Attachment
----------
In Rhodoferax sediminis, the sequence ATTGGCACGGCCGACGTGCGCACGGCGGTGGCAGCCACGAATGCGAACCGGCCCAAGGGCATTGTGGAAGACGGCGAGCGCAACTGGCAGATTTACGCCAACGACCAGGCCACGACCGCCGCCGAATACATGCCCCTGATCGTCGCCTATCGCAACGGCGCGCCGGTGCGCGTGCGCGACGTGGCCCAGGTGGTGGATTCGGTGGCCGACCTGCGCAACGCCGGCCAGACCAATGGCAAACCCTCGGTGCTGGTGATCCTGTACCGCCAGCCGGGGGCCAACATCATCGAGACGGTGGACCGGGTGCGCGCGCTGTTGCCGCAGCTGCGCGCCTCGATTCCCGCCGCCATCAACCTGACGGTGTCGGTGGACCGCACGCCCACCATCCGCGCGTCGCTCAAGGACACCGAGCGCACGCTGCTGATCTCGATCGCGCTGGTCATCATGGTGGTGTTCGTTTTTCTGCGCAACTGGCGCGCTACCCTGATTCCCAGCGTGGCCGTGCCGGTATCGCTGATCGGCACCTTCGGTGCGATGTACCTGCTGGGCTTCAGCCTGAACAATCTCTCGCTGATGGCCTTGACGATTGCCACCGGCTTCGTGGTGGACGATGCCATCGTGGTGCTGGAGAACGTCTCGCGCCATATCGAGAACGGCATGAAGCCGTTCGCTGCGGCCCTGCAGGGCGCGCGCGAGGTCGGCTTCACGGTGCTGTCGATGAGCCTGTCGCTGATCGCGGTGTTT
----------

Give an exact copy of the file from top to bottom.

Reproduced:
In Rhodoferax sediminis, the sequence ATTGGCACGGCCGACGTGCGCACGGCGGTGGCAGCCACGAATGCGAACCGGCCCAAGGGCATTGTGGAAGACGGCGAGCGCAACTGGCAGATTTACGCCAACGACCAGGCCACGACCGCCGCCGAATACATGCCCCTGATCGTCGCCTATCGCAACGGCGCGCCGGTGCGCGTGCGCGACGTGGCCCAGGTGGTGGATTCGGTGGCCGACCTGCGCAACGCCGGCCAGACCAATGGCAAACCCTCGGTGCTGGTGATCCTGTACCGCCAGCCGGGGGCCAACATCATCGAGACGGTGGACCGGGTGCGCGCGCTGTTGCCGCAGCTGCGCGCCTCGATTCCCGCCGCCATCAACCTGACGGTGTCGGTGGACCGCACGCCCACCATCCGCGCGTCGCTCAAGGACACCGAGCGCACGCTGCTGATCTCGATCGCGCTGGTCATCATGGTGGTGTTCGTTTTTCTGCGCAACTGGCGCGCTACCCTGATTCCCAGCGTGGCCGTGCCGGTATCGCTGATCGGCACCTTCGGTGCGATGTACCTGCTGGGCTTCAGCCTGAACAATCTCTCGCTGATGGCCTTGACGATTGCCACCGGCTTCGTGGTGGACGATGCCATCGTGGTGCTGGAGAACGTCTCGCGCCATATCGAGAACGGCATGAAGCCGTTCGCTGCGGCCCTGCAGGGCGCGCGCGAGGTCGGCTTCACGGTGCTGTCGATGAGCCTGTCGCTGATCGCGGTGTTT